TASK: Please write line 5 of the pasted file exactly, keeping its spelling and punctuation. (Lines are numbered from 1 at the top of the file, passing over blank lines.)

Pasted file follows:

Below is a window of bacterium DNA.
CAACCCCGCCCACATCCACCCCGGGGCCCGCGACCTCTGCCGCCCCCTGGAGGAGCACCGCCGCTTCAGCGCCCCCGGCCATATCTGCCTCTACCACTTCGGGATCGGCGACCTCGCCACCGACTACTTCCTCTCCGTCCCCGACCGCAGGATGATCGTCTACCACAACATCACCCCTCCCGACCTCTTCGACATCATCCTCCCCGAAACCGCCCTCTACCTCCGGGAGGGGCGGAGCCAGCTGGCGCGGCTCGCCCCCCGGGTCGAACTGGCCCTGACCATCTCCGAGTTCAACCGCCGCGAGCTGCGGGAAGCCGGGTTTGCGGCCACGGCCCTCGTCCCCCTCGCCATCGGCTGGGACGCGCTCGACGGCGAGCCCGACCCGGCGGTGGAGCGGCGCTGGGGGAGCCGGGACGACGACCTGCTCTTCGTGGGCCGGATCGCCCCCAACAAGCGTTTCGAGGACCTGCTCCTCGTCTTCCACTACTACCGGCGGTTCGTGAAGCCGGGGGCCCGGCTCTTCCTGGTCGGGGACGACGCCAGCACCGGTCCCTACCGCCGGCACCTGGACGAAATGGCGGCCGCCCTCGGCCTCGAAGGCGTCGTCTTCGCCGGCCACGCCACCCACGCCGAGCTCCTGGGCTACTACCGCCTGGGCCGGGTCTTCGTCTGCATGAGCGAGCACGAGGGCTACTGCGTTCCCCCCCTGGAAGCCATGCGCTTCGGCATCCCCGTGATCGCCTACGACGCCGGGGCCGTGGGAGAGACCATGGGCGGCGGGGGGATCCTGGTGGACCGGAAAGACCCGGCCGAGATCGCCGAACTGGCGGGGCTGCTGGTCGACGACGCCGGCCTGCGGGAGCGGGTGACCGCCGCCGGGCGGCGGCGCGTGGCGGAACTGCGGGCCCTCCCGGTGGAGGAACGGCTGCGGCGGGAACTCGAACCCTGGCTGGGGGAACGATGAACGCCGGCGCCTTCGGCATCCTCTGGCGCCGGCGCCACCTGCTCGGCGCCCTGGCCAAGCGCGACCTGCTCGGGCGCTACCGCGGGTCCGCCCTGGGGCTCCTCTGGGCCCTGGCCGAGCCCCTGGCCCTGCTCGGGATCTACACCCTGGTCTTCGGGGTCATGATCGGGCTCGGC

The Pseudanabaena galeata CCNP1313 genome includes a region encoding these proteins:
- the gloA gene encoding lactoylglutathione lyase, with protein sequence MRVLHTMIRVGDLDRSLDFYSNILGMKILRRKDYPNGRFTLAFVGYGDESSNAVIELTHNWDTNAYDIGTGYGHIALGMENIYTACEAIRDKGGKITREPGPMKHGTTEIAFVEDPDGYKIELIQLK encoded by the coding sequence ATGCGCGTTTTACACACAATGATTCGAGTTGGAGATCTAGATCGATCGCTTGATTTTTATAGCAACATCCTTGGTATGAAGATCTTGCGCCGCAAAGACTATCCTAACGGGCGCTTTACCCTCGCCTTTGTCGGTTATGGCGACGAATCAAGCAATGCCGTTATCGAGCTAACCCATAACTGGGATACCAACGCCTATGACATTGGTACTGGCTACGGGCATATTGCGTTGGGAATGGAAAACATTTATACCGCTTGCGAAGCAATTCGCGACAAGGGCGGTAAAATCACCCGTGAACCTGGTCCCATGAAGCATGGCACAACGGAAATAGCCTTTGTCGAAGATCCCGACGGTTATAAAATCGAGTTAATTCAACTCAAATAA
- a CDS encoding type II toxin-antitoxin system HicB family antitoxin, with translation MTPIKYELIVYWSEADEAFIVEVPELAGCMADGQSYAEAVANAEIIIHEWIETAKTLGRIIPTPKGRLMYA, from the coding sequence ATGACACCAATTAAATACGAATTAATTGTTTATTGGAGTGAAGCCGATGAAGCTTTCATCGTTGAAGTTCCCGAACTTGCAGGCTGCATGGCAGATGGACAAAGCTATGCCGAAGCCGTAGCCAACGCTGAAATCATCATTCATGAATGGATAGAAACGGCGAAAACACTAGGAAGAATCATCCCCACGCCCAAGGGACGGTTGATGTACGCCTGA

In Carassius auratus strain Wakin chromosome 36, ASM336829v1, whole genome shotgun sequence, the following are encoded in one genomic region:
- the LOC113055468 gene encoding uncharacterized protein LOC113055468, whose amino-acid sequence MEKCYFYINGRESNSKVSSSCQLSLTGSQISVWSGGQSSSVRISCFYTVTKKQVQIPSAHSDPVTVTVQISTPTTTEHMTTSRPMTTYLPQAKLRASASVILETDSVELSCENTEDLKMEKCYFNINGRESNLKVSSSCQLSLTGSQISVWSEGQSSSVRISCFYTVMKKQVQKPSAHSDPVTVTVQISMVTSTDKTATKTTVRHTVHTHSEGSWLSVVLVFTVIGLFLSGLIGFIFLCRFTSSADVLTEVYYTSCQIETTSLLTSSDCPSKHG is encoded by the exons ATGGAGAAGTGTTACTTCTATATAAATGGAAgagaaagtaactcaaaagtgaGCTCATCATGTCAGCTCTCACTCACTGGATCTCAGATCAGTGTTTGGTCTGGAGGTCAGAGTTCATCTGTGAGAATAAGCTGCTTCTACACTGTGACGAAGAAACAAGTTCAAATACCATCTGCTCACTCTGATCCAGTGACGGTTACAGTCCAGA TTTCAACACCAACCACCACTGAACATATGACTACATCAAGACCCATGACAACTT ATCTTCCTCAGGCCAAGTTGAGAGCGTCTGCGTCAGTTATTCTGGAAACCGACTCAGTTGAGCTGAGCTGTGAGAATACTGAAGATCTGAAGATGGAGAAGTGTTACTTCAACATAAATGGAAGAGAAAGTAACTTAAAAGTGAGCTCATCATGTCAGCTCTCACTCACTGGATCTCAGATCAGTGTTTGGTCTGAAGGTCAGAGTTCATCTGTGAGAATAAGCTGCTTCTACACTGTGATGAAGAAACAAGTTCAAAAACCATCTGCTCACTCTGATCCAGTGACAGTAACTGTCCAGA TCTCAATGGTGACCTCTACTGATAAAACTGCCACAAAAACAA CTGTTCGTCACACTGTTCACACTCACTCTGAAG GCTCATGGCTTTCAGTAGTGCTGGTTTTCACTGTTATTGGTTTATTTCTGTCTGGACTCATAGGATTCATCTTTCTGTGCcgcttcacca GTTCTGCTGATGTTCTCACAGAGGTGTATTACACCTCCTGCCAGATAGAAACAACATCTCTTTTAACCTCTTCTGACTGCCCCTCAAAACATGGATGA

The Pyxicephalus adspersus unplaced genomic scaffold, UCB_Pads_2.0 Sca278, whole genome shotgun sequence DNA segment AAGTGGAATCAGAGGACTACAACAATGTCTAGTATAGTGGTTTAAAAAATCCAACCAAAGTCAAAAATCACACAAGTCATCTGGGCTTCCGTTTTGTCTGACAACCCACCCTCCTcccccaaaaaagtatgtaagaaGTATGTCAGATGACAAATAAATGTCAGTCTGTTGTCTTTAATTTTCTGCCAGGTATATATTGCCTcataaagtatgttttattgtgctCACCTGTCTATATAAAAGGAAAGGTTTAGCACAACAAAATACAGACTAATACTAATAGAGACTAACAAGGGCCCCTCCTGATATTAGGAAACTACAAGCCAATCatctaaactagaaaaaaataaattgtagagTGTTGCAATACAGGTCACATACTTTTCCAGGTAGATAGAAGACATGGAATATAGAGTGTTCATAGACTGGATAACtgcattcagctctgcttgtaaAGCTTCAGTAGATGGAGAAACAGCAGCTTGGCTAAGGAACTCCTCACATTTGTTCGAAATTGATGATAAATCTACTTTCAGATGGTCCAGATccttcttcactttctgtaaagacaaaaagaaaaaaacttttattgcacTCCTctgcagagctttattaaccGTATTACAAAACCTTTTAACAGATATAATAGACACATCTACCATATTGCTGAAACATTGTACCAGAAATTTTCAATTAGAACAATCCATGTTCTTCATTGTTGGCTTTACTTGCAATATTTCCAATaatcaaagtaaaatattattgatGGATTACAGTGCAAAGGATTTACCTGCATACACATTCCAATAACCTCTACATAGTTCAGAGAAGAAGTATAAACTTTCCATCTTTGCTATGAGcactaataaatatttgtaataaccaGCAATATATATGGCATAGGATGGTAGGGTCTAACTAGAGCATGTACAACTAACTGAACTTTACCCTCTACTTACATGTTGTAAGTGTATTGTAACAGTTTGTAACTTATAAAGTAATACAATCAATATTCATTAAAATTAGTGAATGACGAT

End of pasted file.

- a CDS encoding type II toxin-antitoxin system HicB family antitoxin, with translation MTPIKYELIVYWSEADEAFIVEVPELAGCMADGQSYAEAVANAEIIIHEWIETAKTLGRIIPTPKGRLMYA, from the coding sequence ATGACACCAATTAAATACGAATTAATTGTTTATTGGAGTGAAGCCGATGAAGCTTTCATCGTTGAAGTTCCCGAACTTGCAGGCTGCATGGCAGATGGACAAAGCTATGCCGAAGCCGTAGCCAACGCTGAAATCATCATTCATGAATGGATAGAAACGGCGAAAACACTAGGAAGAATCATCCCCACGCCCAAGGGACGGTTGATGTACGCCTGA